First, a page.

The Sixth Amendment to the Constitution of the United States provides that "the accused shall enjoy the right ... to have the Assistance of Counsel for his defence." U.S. Const, amend. VI. The Supreme Court has interpreted the right to counsel as providing a defendant" 'the right to the effective assistance of counsel.'" Strickland v. Washington, 466 U.S. 668, 686 (1984) (emphasis added) (quoting McMann v. Richardson, 397 U.S. 759, 771 n.14 (1970)). To obtain relief based on an allegation of ineffective assistance, a petitioner must establish both that: (1) counsel's performance was so deficient that it fell below an objective standard of reasonableness; and (2) counsel's inadequate performance caused the petitioner prejudice. Id. at 687-88. "Vague and conclusory allegations contained in a § 2255 petition" are insufficient to carry a petitioner's burden under Strickland, and such allegations may therefore "be disposed of without further investigation by the District Court." United States v. Dyess, 730 F.3d 354, 359 (4th Cir. 2013) (quotation marks and citation omitted).

         When evaluating counsel's performance under the first prong of Strickland, courts "must be highly deferential." Strickland, 466 U.S. at 689; see Kimmelman v. Morrison, 477 U.S. 365, 381-82 (1986) (discussing the "highly demanding" Strickland standard). To establish constitutionally deficient performance, a petitioner must demonstrate that his lawyer "made errors so serious that counsel was not functioning as the 'counsel' guaranteed ... by the Sixth Amendment." Strickland, 466 U.S. at 687. Such a showing must go beyond establishing that counsel's performance was below average, since "effective representation is not synonymous with errorless representation." Springer v. Collins, 586 F.2d 329, 332 (4th Cir. 1978); see Strickland, 466 U.S. at 687. As it is all too easy to challenge an act, omission, or strategy, once it has proven unsuccessful, "every effort [must] be made to eliminate the distorting effects of hindsight." Strickland, 466 U.S. at 689. Courts should therefore "indulge a strong presumption that counsel's conduct falls within the wide range of reasonable professional assistance." Id. Only in "relatively rare situations" will a § 2255 motion establish that," ' in light of all the circumstances, the identified acts or omissions were outside the wide range of professionally competent assistance.'" Tice v. Johnson, 647 F.3d 87, 102 (4th Cir. 2011) (quoting Strickland, 466 U.S. at 690) . Attorneys are permitted to "be selective and strategic without risking an ineffective assistance of counsel claim," as demonstrated by the well-established and consistent Fourth Circuit precedent holding that the law does "not penalize attorneys for failing to bring novel or long-shot contentions." United States v. Mason, 774 F.3d 824, 828, 830 (4th Cir. 2014) (citations omitted).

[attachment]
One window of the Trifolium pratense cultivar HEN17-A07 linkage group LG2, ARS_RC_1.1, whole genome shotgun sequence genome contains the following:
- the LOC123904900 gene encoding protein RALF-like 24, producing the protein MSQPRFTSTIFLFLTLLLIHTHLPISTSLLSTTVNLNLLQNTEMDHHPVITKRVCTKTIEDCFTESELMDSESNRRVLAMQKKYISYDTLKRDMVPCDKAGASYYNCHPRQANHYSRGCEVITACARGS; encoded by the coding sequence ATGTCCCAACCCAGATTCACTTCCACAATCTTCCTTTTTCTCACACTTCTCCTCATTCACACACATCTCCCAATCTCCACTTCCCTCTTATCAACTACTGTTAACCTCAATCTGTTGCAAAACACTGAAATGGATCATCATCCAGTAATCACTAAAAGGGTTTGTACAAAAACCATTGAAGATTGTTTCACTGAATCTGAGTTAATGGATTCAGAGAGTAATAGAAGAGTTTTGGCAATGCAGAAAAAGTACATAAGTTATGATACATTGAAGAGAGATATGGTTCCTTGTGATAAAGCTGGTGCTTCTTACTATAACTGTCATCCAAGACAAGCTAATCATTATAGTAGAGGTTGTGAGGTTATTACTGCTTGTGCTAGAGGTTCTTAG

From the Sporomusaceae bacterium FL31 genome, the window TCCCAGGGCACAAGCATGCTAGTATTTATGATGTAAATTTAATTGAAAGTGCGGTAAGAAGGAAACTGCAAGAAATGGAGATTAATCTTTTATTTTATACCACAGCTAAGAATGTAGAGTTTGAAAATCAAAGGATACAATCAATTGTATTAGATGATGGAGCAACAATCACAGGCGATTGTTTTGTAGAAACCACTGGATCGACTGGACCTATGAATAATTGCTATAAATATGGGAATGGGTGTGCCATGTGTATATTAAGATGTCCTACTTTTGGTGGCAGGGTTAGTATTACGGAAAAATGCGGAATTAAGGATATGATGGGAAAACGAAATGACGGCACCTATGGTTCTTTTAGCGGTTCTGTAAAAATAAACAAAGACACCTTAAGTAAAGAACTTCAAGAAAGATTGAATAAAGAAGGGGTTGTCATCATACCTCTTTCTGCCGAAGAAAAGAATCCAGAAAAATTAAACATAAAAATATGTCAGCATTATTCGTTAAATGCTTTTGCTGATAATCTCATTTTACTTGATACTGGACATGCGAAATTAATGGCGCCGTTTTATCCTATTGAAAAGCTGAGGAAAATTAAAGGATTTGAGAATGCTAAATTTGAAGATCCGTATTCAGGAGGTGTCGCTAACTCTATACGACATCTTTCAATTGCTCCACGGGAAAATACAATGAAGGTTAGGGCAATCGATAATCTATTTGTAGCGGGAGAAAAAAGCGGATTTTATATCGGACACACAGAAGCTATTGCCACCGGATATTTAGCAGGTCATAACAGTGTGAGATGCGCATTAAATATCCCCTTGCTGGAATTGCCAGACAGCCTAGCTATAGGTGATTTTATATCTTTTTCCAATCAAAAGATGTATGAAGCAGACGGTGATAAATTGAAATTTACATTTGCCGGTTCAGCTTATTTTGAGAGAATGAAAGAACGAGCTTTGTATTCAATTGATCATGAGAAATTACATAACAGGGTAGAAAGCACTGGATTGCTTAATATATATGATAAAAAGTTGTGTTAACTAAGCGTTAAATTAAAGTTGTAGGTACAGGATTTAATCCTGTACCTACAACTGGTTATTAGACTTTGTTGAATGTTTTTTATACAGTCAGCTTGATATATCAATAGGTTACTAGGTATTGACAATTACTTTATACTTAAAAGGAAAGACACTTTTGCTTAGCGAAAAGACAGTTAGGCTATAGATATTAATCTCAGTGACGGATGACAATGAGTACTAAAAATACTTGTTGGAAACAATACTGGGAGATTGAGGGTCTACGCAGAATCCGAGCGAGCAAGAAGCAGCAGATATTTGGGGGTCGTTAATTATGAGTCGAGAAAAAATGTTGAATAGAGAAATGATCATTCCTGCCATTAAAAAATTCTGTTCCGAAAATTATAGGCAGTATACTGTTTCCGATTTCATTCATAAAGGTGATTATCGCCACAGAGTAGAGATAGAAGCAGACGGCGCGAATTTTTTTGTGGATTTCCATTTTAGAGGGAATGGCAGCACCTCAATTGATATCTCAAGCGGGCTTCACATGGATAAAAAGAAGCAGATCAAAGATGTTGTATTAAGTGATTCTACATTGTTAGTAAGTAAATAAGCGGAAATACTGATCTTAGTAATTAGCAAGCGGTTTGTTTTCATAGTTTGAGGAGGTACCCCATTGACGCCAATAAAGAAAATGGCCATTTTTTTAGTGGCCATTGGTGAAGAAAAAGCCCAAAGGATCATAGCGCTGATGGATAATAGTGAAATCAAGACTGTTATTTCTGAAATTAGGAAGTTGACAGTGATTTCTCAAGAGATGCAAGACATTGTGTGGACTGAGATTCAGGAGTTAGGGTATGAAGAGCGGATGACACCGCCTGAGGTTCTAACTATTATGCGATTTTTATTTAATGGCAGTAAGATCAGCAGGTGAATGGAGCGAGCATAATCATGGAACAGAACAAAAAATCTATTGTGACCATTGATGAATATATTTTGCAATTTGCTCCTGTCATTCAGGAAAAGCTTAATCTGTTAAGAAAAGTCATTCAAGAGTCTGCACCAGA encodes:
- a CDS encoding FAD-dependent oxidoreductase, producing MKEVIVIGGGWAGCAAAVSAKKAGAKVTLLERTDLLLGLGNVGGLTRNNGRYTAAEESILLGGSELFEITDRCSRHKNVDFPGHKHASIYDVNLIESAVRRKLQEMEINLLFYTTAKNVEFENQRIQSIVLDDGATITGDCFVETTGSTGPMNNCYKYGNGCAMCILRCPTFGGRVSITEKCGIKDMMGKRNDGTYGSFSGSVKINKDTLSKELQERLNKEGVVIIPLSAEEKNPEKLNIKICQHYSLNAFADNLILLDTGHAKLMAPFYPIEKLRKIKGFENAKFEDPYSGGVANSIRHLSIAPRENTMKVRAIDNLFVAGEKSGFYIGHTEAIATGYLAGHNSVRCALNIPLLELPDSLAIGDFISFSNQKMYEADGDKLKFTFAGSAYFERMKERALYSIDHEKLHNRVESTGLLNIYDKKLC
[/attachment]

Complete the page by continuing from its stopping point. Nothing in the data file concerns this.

The second prong of Strickland requires a petitioner to "affirmatively prove prejudice," which requires a showing that "there is a reasonable probability that, but for counsel's unprofessional errors, the result of the proceeding would have been different." Strickland, 466 U.S. at 693-94. "A reasonable probability is a probability sufficient to undermine confidence in the outcome." Id. at 694. If a petitioner fails to prove either of the two prongs of the Strickland test, the court need not evaluate the other prong. Moore v. Hardee, 723 F.3d 488, 500 (4th Cir. 2013).